}
}

We have provide an user with a role in the configureGlobal method. This method is called to auto-wire the AuthenticationManagerBuilder.

The AuthenticationManagerBuilder allows you to easily build your authentication by adding UserDetailsService and the authentication providers. In this case, it will use in-memory because it’s calling the inMemoryAuthentication method and setting up two users with their passwords and roles.

Before running the application, let’s comment the users in application.properties:

# Security  #spring.security.user.password=mypassword #spring.security.user.name=myuser

Now start our application and try to request our REST resource using the “user” and “password” credentials:

$ ./mvnw spring-boot:run 

Database security

The last step will be changing the provider to a database. In order to do that, our example application will require some additional dependencies, assuming that MySQL will be used as database:

$ spring init -d=web,thymeleaf,data-jpa,data-rest,mysql,security -g=com.example -a=spring-boot-secure --package-name=com.example -name=spring-boot-secure -x 

We will use MySQL starting a Docker image of it:

docker run -d  -p 3306:3306 -e MYSQL_USER=spring -e MYSQL_PASSWORD=spring -e MYSQL_DATABASE=mysqlschema -e MYSQL_ROOT_PASSWORD=secret mysql 

Then, we will include the datasource settings in application.properties that will be used to authenticate against the database:

spring.datasource.url = jdbc:mysql://172.17.0.2:3306/mysqlschema spring.datasource.username = spring spring.datasource.password = spring spring.datasource.testWhileIdle = true spring.datasource.validationQuery = SELECT 1 spring.jpa.show-sql = true spring.jpa.hibernate.ddl-auto = create-drop spring.jpa.hibernate.naming-strategy = org.hibernate.cfg.ImprovedNamingStrategy spring.jpa.properties.hibernate.dialect = org.hibernate.dialect.MySQL5Dialect spring.data.rest.basePath

Now let’s connect to our database and define the tables and some users:

create table users(     -> username varchar(50) not null primary key,     -> password varchar(100) not null,     -> enabled boolean not null     -> );  mysql> create table authorities (     -> username varchar(50) not null,     -> authority varchar(50) not null,     -> constraint fk_authorities_users foreign key(username) references users(username)     -> );  mysql> create unique index ix_auth_username on authorities (username,authority);  mysql> insert into users(username,password,enabled)     -> values('admin','$2a$10$.phOScfrUCA7zY5n9CK7cOKNft4HMfwqkVZYUAE1azFeXpK0WcnSa',true);  mysql> insert into authorities(username,authority)      -> values('admin','ROLE_ADMIN');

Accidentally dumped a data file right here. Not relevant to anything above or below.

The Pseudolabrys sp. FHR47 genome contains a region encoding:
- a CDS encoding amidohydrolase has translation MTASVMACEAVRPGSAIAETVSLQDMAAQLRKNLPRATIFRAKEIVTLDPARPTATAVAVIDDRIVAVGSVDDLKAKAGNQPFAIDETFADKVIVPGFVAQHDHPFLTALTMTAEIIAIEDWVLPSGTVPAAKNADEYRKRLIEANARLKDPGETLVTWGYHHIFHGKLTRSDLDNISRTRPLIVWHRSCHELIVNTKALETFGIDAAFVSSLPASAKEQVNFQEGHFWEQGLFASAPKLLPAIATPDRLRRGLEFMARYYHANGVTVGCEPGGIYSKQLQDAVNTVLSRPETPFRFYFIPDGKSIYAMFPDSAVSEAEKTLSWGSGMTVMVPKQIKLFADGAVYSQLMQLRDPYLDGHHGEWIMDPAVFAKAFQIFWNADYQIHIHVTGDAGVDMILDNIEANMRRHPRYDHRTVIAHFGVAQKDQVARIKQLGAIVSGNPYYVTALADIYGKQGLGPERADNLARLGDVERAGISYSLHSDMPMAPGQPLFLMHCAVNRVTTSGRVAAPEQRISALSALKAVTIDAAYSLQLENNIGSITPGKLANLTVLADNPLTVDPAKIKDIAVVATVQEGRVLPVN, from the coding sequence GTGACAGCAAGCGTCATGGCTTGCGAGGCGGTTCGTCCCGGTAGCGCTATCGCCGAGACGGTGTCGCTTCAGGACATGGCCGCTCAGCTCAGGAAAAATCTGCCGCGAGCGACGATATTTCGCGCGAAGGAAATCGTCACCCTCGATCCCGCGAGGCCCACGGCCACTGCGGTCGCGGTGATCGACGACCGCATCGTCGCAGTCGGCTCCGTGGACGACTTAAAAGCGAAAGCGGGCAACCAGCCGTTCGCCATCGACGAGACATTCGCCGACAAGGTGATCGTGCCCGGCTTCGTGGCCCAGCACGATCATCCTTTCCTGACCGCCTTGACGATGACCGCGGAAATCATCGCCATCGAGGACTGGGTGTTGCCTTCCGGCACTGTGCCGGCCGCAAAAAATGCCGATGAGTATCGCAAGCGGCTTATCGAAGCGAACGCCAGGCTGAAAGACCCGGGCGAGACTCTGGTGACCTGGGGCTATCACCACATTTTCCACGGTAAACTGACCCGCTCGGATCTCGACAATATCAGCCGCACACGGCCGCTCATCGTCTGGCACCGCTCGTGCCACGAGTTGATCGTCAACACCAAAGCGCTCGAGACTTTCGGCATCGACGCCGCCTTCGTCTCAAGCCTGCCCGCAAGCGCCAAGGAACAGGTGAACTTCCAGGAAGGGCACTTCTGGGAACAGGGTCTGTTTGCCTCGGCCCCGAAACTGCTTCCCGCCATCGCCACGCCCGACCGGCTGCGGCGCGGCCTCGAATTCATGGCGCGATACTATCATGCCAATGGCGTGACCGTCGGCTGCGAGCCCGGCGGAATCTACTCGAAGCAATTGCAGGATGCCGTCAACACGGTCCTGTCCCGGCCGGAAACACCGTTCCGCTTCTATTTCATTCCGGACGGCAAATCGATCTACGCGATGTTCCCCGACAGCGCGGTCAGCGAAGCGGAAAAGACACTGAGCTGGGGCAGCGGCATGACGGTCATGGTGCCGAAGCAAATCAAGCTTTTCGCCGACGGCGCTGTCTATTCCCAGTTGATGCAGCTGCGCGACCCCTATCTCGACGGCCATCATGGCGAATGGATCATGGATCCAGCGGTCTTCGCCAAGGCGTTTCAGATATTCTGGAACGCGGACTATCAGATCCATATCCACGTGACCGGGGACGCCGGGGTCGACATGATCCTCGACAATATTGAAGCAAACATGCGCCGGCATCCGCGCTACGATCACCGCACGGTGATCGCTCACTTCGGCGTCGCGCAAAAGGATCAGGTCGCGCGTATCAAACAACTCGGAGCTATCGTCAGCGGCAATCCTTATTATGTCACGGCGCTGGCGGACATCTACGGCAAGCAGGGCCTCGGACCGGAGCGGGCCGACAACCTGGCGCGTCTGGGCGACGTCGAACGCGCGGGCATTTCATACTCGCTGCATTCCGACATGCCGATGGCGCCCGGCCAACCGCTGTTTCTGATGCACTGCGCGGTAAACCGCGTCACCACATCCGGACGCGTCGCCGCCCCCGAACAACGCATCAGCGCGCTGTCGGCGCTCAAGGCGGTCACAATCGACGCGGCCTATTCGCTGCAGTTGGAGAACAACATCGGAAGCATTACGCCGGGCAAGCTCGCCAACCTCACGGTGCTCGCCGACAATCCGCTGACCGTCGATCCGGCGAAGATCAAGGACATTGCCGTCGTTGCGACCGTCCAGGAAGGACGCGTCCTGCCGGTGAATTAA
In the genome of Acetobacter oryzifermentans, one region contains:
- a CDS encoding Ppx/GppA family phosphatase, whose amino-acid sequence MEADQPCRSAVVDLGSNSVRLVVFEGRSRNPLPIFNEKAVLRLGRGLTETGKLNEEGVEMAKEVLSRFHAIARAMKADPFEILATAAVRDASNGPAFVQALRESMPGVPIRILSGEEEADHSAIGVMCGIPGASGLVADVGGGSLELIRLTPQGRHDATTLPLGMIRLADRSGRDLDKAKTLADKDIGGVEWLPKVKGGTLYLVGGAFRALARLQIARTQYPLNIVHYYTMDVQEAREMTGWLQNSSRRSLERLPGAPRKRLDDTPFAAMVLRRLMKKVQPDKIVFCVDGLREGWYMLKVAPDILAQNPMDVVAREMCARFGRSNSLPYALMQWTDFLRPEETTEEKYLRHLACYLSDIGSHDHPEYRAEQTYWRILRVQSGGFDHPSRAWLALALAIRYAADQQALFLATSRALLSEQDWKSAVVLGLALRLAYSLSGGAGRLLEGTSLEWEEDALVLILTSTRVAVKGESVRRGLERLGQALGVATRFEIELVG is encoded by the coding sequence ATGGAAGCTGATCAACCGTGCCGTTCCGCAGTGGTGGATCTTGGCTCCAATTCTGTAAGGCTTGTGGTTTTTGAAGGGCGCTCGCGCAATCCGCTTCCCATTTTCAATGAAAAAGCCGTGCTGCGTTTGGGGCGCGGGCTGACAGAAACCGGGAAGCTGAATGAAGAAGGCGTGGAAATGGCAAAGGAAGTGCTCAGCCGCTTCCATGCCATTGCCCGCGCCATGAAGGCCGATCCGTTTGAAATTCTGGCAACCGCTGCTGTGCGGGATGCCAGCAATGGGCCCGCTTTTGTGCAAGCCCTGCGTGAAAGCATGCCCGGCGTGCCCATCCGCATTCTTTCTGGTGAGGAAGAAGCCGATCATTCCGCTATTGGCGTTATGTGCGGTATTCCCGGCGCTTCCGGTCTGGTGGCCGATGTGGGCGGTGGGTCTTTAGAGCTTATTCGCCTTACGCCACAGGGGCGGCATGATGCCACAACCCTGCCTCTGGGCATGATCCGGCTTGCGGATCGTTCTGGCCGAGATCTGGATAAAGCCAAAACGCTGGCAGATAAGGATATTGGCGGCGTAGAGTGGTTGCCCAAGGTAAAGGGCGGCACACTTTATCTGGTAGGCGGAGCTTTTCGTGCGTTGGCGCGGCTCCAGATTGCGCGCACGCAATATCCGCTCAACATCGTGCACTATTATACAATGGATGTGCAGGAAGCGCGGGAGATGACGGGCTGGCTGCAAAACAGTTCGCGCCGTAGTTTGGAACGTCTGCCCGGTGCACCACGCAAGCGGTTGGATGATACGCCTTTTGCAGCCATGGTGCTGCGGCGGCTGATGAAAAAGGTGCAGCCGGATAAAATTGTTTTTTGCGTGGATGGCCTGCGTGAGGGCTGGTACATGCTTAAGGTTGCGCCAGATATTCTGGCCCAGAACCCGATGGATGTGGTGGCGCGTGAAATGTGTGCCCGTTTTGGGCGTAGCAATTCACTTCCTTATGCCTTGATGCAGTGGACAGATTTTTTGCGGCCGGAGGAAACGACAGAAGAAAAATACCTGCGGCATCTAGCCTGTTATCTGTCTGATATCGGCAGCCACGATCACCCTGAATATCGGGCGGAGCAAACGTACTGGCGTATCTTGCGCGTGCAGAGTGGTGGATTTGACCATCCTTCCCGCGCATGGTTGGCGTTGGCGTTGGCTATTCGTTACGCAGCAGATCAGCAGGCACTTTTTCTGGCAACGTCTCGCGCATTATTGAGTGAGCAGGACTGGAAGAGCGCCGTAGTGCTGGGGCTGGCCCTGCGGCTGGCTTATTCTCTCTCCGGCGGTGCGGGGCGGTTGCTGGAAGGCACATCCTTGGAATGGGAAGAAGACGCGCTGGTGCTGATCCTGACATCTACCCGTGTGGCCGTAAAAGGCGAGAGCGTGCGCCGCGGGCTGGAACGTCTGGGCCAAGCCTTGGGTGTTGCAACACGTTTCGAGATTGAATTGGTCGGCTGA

As you can see, we have included an encrypted password for the user admin. The password is “admin” and we have encrypted using:

String encoded = new BCryptPasswordEncoder().encode("admin");
System.out.println(encoded);

Now it’s just a matter of changing the Provider used for authentication. In this case, we will use jdbcAuthentication providing the queries to retrieve the username and the role:

package com.example;

import javax.sql.DataSource;
import org.springframework.beans.factory.annotation.Autowired;
import org.springframework.boot.autoconfigure.EnableAutoConfiguration;
import org.springframework.context.annotation.Configuration;
import org.springframework.security.config.annotation.authentication.builders.AuthenticationManagerBuilder;
import org.springframework.security.config.annotation.web.builders.HttpSecurity;
import org.springframework.security.config.annotation.web.configuration.WebSecurityConfigurerAdapter;
import org.springframework.security.crypto.bcrypt.BCryptPasswordEncoder;

@Configuration
@EnableAutoConfiguration
public class DatabaseSecurityConfiguration extends WebSecurityConfigurerAdapter {
  @Autowired DataSource dataSource;

  @Override
  protected void configure(AuthenticationManagerBuilder auth) throws Exception {
    auth.jdbcAuthentication()
        .dataSource(dataSource)
        .usersByUsernameQuery("select username, password, enabled" + " from users where username=?")
        .authoritiesByUsernameQuery(
            "select username, authority " + "from authorities where username=?")
        .passwordEncoder(new BCryptPasswordEncoder());
  }

  @Override
  protected void configure(HttpSecurity http) throws Exception {
    http.authorizeRequests().anyRequest().hasAnyRole("ADMIN", "USER").and().httpBasic();
  }
}

That’s all! Verify that authentication works with the user we have inserted (admin/admin).

Congratulations, you have just completed the Spring Boot authentication using different security combinations from the default Security user/password to In-Memory Security. Finally we will switch to Database authentication using mysql as a database.